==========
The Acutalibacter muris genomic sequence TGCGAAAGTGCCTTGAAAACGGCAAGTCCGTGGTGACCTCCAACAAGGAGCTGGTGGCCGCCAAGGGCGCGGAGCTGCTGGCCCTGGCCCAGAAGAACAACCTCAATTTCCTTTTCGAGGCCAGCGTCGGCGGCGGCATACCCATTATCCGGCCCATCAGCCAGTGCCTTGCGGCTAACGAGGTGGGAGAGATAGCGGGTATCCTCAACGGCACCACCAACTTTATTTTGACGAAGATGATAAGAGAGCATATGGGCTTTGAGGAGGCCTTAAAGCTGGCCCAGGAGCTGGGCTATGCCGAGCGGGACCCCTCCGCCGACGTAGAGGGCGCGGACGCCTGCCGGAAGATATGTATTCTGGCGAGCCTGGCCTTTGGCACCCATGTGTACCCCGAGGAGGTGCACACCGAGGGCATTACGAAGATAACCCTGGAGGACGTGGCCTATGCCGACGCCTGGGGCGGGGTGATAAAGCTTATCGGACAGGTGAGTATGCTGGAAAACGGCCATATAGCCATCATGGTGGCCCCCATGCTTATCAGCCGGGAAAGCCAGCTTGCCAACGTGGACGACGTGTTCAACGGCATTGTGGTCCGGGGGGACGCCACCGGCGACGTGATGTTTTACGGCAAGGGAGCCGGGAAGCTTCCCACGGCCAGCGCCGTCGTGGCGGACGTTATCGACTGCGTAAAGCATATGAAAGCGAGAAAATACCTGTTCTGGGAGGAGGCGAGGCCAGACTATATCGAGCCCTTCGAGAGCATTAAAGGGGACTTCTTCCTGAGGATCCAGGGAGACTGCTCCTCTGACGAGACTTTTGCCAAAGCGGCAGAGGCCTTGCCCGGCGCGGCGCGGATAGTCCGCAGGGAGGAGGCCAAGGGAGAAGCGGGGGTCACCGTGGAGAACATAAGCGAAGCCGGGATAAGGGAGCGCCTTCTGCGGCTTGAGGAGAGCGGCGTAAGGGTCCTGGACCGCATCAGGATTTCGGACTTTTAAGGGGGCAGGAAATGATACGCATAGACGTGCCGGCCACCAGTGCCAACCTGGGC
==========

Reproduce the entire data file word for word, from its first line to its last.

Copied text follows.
The Acutalibacter muris genomic sequence TGCGAAAGTGCCTTGAAAACGGCAAGTCCGTGGTGACCTCCAACAAGGAGCTGGTGGCCGCCAAGGGCGCGGAGCTGCTGGCCCTGGCCCAGAAGAACAACCTCAATTTCCTTTTCGAGGCCAGCGTCGGCGGCGGCATACCCATTATCCGGCCCATCAGCCAGTGCCTTGCGGCTAACGAGGTGGGAGAGATAGCGGGTATCCTCAACGGCACCACCAACTTTATTTTGACGAAGATGATAAGAGAGCATATGGGCTTTGAGGAGGCCTTAAAGCTGGCCCAGGAGCTGGGCTATGCCGAGCGGGACCCCTCCGCCGACGTAGAGGGCGCGGACGCCTGCCGGAAGATATGTATTCTGGCGAGCCTGGCCTTTGGCACCCATGTGTACCCCGAGGAGGTGCACACCGAGGGCATTACGAAGATAACCCTGGAGGACGTGGCCTATGCCGACGCCTGGGGCGGGGTGATAAAGCTTATCGGACAGGTGAGTATGCTGGAAAACGGCCATATAGCCATCATGGTGGCCCCCATGCTTATCAGCCGGGAAAGCCAGCTTGCCAACGTGGACGACGTGTTCAACGGCATTGTGGTCCGGGGGGACGCCACCGGCGACGTGATGTTTTACGGCAAGGGAGCCGGGAAGCTTCCCACGGCCAGCGCCGTCGTGGCGGACGTTATCGACTGCGTAAAGCATATGAAAGCGAGAAAATACCTGTTCTGGGAGGAGGCGAGGCCAGACTATATCGAGCCCTTCGAGAGCATTAAAGGGGACTTCTTCCTGAGGATCCAGGGAGACTGCTCCTCTGACGAGACTTTTGCCAAAGCGGCAGAGGCCTTGCCCGGCGCGGCGCGGATAGTCCGCAGGGAGGAGGCCAAGGGAGAAGCGGGGGTCACCGTGGAGAACATAAGCGAAGCCGGGATAAGGGAGCGCCTTCTGCGGCTTGAGGAGAGCGGCGTAAGGGTCCTGGACCGCATCAGGATTTCGGACTTTTAAGGGGGCAGGAAATGATACGCATAGACGTGCCGGCCACCAGTGCCAACCTGGGC